Saturday, May 5, 2012

Junk food increases depression

In the latest study (Public Health Nutrition March 2012 15 : pp 424-432) consumers of fast food were 51% more likely to develop depression compared to those who eat little or none. Even more convincing the study found a dose-response relationship. That is, the more fast food you consume, the greater the risk of depression. The study looked at the consumption of fast food (hamburgers, sausages, pizza) and processed pastries (muffins, doughnuts, croissants) of  8,964 participants with a median follow-up of 6·2 years. In their normal conservative mode the scientists concluded that fast-food and commercial baked goods consumption may have a detrimental effect on depression risk. Not just fast food (take-aways), the study found that even eating small quantities of commercial baked goods was linked to a significantly higher chance of developing depression. In an earlier study by the same authors they found a 42% increase in the risk associated with fast food

Depression is a serious and debilitating condition that can affect anyone. It is estimated that around 35% of the population will develop mild to severe depression in their lifetime. Australian Bureau of Statistic indicate that on average one in every five females and one in eight males will experience depression during their lifetime. Moreover, there are around one million of Australian adults and 160000 adolescents who live with depression each year.

Adding to the weight of this study a large number of studies have shown that particular components of the diet such as n-3 fatty acids and B-vitamins as well certain minerals supplements, can decrease the rate of depression.
Many studies have shown Omega-3 fatty acids to significantly reduce depression levels. Countries where there is large fish consumption among the people tend to have a lower rate of depression than societies where fish is not a prominent staple in the diet. Western countries with a low to moderate per capita fish intake of 11-32kg had an annual prevalence of depression in the range of 3-6%.  Countries such as Japan who have a high per capita fish consumption of 68kg had a depression rate of 0.12%. The more omega-3s in your blood, the more serotonin you are likely to make and the more responsive you become to its effects. It also reduces your risk of heart attack, storke and so many other chronic illnesses.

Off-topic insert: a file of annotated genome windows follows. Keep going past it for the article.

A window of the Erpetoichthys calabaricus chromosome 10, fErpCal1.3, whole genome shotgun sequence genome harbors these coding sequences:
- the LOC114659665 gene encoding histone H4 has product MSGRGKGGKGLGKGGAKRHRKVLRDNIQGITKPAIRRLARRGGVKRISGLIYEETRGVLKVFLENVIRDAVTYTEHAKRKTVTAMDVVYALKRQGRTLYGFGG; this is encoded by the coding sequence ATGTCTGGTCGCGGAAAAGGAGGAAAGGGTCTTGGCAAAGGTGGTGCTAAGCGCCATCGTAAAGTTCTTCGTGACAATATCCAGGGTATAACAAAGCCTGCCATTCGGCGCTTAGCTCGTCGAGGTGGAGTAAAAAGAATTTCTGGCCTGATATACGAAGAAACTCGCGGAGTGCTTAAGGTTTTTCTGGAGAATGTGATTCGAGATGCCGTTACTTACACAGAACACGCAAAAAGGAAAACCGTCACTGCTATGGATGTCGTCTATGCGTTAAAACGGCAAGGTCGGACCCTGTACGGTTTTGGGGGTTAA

The research consistently shows that people with either low blood levels of the B-vitamins especially folic acid are more likely to be depressed. In a study of hospitalised older people participants who received a normal hospital diet plus multivitamin and mineral supplements for six weeks found lower levels of depression regardless of the initial level of depression of the individual. The authors wrote, “Many epidemiological and case-control studies have shown associations between folate and vitamin B12 deficiency and depression. In a study of 3,500 over-65-year-olds in Chicago over an average of 7.2 years of follow-up, the researchers noted that increased intakes of vitamins from food and supplements B6 and B12 were associated with a ‘decreased likelihood of incident depression.’ For every 10-milligram increase in the intake of vitamin B6 and for every 10-microgram increase in vitamin B12, the risk of developing symptoms of depression was decreased by two percent per year.

A number of studies have found lower levels of zinc and chromium in depressed patients. In one study seven out of the ten depressed patients taking chromium showed a big improvement, versus none on the placebo. A larger study of 113 patients found that after eight weeks 65% of those on chromium had had a major improvement, compared to 33% on placebos

Unfortunately most processed foods are low in nutrients including omega 3 fatty acids, B vitamins and the minerals like zinc and chromium.

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